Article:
A story is told about how some houses were flooded by the rain, sweeping away children and women. One of the survivors of the incident, a husband who lost his wife and children were said to have left town altogether. “We cannot say what has become of the man. It is a really terrible day as the flood washed a lot of people including children away that day,” Zabairu said.
The second of the two projects, “Erosion and Flood Control” at Dumbulun, Tsanyawa LGA contracted to UYK Nigeria Limited, a construction company with offices in Kano and Abuja in June, 2017 and classified “100 per cent” completed by the Nigerian government is causing problems for the people of the area mainly because, according to them, the drainage system is too narrow and fails to prevent flooding in the area.
Residents of Kunchi/Tsanyawa Federal Constituency told this reporter that the purpose of the Senate’s constituency project to prevent flooding has not been met as flooding has resurfaced due to narrow drainages constructed.
Abubakar Tsanyawa, a resident of the area who was at the site of the project when this reporter got there, said “this project is nowhere near completed” contrary to the government records which showed that the project was per cent completed. According to him, despite the fact that the project has reached about 90 per cent completion, the narrow drainage being constructed on the waterway after breaking a lake in the affected area is leading flood into their village.
“We are overwhelmed flooding despite the project in our village. When this project started, we thought we were being saved by the government but the narrow drainage constructed is making the situation worse. Erosion water flows across the nook and cranny of the village during the rainy season and we are now calling the federal government to come to our rescue,” Kabiru Isah said.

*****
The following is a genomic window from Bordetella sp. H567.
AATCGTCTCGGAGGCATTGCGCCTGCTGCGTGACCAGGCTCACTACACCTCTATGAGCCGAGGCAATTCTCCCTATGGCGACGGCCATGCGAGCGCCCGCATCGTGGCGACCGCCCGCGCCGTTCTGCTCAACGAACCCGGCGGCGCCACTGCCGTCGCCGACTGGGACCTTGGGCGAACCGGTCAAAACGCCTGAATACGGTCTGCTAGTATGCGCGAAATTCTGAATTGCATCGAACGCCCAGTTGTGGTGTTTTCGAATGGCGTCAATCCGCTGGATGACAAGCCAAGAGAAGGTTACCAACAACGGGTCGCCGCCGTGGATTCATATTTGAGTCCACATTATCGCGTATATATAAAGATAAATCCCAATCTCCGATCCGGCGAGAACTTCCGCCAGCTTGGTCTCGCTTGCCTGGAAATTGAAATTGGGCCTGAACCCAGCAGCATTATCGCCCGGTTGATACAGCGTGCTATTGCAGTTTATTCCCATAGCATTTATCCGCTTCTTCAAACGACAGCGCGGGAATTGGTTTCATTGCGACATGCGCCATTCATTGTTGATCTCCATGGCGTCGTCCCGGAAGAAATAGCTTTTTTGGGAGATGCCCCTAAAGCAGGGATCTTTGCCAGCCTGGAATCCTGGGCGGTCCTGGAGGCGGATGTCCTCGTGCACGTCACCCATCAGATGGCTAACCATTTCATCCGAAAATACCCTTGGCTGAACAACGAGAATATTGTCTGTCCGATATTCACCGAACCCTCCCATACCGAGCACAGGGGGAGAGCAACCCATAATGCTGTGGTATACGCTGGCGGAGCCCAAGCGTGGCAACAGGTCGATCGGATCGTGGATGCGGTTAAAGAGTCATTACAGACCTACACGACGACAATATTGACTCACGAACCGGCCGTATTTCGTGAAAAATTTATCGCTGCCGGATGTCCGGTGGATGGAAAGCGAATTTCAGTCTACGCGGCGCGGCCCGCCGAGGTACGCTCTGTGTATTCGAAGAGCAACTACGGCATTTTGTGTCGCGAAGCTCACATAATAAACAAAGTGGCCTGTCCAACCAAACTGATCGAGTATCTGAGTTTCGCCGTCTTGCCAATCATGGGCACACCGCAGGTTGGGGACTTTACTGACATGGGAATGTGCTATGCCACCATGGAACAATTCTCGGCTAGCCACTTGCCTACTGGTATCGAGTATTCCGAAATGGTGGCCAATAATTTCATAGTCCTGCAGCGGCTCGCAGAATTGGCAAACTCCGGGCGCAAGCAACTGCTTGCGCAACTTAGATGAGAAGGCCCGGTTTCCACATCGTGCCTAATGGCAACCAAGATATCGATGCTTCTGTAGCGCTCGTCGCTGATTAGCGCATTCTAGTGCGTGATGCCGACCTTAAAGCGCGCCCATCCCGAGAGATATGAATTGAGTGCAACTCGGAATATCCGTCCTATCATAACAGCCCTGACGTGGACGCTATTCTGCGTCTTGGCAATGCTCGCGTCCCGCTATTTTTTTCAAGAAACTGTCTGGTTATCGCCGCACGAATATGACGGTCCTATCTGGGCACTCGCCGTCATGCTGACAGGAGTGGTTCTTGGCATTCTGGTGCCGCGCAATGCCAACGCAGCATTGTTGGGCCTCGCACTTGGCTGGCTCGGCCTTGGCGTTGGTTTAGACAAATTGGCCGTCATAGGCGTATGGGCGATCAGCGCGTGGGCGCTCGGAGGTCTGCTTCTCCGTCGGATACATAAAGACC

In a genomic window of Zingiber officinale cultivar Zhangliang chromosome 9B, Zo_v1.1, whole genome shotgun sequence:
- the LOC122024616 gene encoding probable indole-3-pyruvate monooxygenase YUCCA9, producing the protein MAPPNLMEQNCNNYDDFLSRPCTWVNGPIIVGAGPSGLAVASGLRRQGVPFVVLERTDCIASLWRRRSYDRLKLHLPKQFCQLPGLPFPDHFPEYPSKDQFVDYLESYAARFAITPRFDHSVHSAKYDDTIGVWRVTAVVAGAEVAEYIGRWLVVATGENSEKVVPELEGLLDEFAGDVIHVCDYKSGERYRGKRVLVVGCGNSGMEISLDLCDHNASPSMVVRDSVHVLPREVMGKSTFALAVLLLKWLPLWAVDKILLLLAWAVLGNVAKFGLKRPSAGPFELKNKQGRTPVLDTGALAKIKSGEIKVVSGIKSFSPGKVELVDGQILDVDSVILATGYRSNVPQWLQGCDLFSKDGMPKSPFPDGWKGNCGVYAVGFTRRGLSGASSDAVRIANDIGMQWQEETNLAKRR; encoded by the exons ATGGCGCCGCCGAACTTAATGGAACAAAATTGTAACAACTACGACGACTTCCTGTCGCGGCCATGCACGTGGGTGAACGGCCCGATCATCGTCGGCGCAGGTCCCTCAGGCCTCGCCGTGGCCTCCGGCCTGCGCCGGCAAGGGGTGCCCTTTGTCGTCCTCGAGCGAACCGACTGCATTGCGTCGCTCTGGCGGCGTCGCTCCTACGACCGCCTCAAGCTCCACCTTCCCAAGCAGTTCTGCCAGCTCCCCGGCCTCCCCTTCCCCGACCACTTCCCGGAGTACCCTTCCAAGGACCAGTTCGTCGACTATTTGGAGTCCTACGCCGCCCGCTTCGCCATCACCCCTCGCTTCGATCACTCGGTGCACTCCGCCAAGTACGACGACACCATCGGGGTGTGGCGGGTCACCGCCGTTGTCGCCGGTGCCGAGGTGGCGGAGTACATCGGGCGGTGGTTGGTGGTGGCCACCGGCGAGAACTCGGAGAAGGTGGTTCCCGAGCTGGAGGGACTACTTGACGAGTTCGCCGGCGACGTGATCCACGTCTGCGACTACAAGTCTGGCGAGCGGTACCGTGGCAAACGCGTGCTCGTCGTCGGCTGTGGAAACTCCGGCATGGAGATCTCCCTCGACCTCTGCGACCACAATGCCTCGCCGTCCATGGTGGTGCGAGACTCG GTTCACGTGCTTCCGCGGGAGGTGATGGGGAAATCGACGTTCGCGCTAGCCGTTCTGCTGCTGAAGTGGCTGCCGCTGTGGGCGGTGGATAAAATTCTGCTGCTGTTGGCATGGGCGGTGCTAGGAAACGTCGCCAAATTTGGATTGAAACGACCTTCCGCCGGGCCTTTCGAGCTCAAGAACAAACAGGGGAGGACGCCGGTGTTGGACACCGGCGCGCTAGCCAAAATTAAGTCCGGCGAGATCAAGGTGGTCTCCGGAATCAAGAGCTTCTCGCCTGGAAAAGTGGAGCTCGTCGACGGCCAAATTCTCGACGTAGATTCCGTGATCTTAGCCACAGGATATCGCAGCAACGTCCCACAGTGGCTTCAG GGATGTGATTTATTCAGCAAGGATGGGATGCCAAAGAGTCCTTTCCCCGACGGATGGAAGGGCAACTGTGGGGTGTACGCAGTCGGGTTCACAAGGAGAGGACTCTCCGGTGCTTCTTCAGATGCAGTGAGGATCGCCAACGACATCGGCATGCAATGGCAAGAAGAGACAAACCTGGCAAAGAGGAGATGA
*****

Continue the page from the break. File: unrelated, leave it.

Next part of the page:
Galadiman Dumbulum, who spoke on behalf of the village head confirmed the residents’ views.
Kano state is the commercial nerve centre of Northern Nigeria and is the second largest city in Nigeria; it is also known as one of the states worst hit by land degradation and environmental insecurity in the country. “There are thousands of erosion gullies scattered across the 44 local governments of this ancient city,” Nura Haruna Nudi, this reporter’s tour guide said.
Flooding is one of the issues that affect livelihoods of the people in rural Kano, Hassan Ahmed, a farmer/taxi driver said. Although he doesn’t farm in a commercial capacity, he said his friends who do complain bitterly when it begins to rain.
“The only problem we have with rain in Kano is flooding. Flooding makes going out to farm dangerous because the gullies are filled with water and you may lose your balance and fall into the ditches. Once that happens, chances of surviving is very slim. Going on about with our lives and commercial activities become a problem,” a man who simply gave his name as Usman said.
In Ondo, similar stories are told by the people in the state.
‘Our children can’t go to school’